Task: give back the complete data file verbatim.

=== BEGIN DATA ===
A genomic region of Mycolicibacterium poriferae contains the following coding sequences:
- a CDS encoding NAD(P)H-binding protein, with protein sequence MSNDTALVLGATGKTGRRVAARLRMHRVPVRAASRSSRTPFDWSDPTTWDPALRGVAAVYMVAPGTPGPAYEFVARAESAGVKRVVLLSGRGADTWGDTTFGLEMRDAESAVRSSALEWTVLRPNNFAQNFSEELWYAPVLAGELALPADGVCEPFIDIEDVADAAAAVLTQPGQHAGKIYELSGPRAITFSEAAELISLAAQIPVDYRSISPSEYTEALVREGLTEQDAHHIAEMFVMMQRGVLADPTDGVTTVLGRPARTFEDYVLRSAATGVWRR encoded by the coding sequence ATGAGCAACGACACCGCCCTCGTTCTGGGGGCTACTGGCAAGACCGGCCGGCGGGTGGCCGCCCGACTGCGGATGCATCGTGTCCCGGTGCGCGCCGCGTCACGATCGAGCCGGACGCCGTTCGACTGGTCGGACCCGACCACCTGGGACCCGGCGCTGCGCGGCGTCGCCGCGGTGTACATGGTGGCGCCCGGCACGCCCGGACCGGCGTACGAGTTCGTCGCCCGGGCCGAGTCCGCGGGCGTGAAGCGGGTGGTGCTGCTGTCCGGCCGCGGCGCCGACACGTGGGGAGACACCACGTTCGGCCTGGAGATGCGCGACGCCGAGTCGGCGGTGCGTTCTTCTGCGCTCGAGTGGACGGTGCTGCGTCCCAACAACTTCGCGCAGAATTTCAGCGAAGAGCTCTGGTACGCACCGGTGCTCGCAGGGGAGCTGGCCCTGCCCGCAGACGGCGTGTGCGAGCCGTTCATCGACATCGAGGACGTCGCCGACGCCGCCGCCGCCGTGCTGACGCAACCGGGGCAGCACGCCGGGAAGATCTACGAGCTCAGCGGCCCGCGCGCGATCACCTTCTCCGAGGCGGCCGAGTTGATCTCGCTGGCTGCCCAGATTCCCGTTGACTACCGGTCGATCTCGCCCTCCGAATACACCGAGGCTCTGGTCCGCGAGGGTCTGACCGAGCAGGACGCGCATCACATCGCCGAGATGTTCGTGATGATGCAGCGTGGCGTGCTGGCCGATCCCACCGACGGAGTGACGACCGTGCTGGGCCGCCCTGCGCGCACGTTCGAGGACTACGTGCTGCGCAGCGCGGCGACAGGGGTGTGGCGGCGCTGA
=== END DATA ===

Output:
A genomic region of Mycolicibacterium poriferae contains the following coding sequences:
- a CDS encoding NAD(P)H-binding protein, with protein sequence MSNDTALVLGATGKTGRRVAARLRMHRVPVRAASRSSRTPFDWSDPTTWDPALRGVAAVYMVAPGTPGPAYEFVARAESAGVKRVVLLSGRGADTWGDTTFGLEMRDAESAVRSSALEWTVLRPNNFAQNFSEELWYAPVLAGELALPADGVCEPFIDIEDVADAAAAVLTQPGQHAGKIYELSGPRAITFSEAAELISLAAQIPVDYRSISPSEYTEALVREGLTEQDAHHIAEMFVMMQRGVLADPTDGVTTVLGRPARTFEDYVLRSAATGVWRR encoded by the coding sequence ATGAGCAACGACACCGCCCTCGTTCTGGGGGCTACTGGCAAGACCGGCCGGCGGGTGGCCGCCCGACTGCGGATGCATCGTGTCCCGGTGCGCGCCGCGTCACGATCGAGCCGGACGCCGTTCGACTGGTCGGACCCGACCACCTGGGACCCGGCGCTGCGCGGCGTCGCCGCGGTGTACATGGTGGCGCCCGGCACGCCCGGACCGGCGTACGAGTTCGTCGCCCGGGCCGAGTCCGCGGGCGTGAAGCGGGTGGTGCTGCTGTCCGGCCGCGGCGCCGACACGTGGGGAGACACCACGTTCGGCCTGGAGATGCGCGACGCCGAGTCGGCGGTGCGTTCTTCTGCGCTCGAGTGGACGGTGCTGCGTCCCAACAACTTCGCGCAGAATTTCAGCGAAGAGCTCTGGTACGCACCGGTGCTCGCAGGGGAGCTGGCCCTGCCCGCAGACGGCGTGTGCGAGCCGTTCATCGACATCGAGGACGTCGCCGACGCCGCCGCCGCCGTGCTGACGCAACCGGGGCAGCACGCCGGGAAGATCTACGAGCTCAGCGGCCCGCGCGCGATCACCTTCTCCGAGGCGGCCGAGTTGATCTCGCTGGCTGCCCAGATTCCCGTTGACTACCGGTCGATCTCGCCCTCCGAATACACCGAGGCTCTGGTCCGCGAGGGTCTGACCGAGCAGGACGCGCATCACATCGCCGAGATGTTCGTGATGATGCAGCGTGGCGTGCTGGCCGATCCCACCGACGGAGTGACGACCGTGCTGGGCCGCCCTGCGCGCACGTTCGAGGACTACGTGCTGCGCAGCGCGGCGACAGGGGTGTGGCGGCGCTGA